GUATEMALA CITY is not a place to visit for its beauty or architectural charm. First impressions of the centre are pretty grim, with potholed streets choked by pollution from rasping buses and grinding levels of poverty all too evident. Understandably, few travellers take to la capital, and many avoid it completely.

But give it a chance, and you’ll find it does offer some metropolitan pleasures. There are three excellent museums: the archeological and Popol Vuh (which both concentrate on ancient Maya culture) and the Ixchel, dedicated to the country’s terrific textile tradition. Zona 1 is on the up as landmark buildings are renovated and new venues promoting alternative rock bands and electronic DJs emerge. Dotted around the city you’ll also find cinemas and North American-style shopping malls.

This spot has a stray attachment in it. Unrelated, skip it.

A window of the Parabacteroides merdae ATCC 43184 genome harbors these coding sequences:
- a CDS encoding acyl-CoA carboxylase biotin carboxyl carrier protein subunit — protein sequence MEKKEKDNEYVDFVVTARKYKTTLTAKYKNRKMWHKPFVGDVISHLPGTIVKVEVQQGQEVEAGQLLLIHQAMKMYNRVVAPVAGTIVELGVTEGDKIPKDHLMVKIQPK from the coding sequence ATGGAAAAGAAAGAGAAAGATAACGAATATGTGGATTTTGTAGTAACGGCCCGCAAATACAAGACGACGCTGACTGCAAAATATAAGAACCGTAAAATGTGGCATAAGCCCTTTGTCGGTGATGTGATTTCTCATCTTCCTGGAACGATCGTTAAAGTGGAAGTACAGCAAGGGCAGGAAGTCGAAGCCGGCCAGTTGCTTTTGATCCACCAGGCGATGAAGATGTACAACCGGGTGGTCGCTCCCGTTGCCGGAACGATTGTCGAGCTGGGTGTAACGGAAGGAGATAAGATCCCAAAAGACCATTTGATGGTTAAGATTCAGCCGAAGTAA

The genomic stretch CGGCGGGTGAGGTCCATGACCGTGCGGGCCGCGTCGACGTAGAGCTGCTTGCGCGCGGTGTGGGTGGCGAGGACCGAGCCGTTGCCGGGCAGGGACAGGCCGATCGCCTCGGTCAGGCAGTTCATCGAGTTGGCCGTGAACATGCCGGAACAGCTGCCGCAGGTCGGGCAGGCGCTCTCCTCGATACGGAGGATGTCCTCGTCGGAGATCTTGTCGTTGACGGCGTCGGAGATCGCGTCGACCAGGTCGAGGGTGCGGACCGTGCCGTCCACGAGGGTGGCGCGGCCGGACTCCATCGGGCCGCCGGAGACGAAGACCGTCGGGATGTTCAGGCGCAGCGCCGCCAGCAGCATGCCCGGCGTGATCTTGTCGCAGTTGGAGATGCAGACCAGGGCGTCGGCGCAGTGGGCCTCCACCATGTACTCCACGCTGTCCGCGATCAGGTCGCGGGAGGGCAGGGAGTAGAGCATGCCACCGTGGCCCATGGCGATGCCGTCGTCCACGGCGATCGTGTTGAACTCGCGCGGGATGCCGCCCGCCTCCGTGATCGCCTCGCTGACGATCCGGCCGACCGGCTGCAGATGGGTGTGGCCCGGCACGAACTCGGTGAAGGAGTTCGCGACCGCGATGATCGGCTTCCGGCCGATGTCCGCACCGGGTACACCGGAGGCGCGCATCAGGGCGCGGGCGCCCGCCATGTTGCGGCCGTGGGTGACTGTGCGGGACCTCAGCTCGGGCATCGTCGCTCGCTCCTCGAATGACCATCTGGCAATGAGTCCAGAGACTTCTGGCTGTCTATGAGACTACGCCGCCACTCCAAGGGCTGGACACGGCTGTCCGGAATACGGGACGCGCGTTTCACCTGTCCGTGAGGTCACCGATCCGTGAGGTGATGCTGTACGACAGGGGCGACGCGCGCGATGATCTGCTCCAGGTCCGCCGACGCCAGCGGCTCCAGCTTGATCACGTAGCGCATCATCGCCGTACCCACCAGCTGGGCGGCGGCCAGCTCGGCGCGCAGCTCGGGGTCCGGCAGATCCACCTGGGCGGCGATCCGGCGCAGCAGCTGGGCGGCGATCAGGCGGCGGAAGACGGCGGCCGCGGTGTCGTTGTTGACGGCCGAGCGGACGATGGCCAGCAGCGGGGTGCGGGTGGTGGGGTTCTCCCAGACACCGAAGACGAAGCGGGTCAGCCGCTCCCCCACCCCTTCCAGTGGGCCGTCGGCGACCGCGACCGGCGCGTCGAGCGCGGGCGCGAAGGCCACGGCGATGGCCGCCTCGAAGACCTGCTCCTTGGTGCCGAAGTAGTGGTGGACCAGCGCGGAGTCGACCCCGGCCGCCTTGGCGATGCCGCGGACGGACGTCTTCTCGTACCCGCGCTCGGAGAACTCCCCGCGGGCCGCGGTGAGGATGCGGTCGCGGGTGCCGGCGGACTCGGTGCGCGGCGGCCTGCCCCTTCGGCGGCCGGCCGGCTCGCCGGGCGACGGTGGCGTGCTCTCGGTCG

That said, the disparities of life in the city are extreme, with glass skyscrapers towering over sprawling slums and shoeless widows peddling cigarettes to designer-clad clubbers. Take a little extra care here as street crime is a problem, mainly involving bag snatching – be particularly careful at transport terminals – and use taxis to get around after 8pm. Gang violence is a serious issue in the poor outer suburbs, though this is highly unlikely to concern travellers.

Brief history

The pre-conquest Maya city of Kaminaljuyú, its ruins still scattered amongst the western suburbs, was well established here two thousand years ago. In Early Classic times (250–600 AD) it was allied with the great northern power of Teotihuacán (near present-day Mexico City) and controlled key trade routes.

At the height of its prosperity, Kaminaljuyú was home to a population of some fifty thousand and dominated the surrounding highlands. But, following the decline of Teotihuacán around 600 AD, it was surpassed by the great lowland centres, and by around 700 AD it was abandoned.

 

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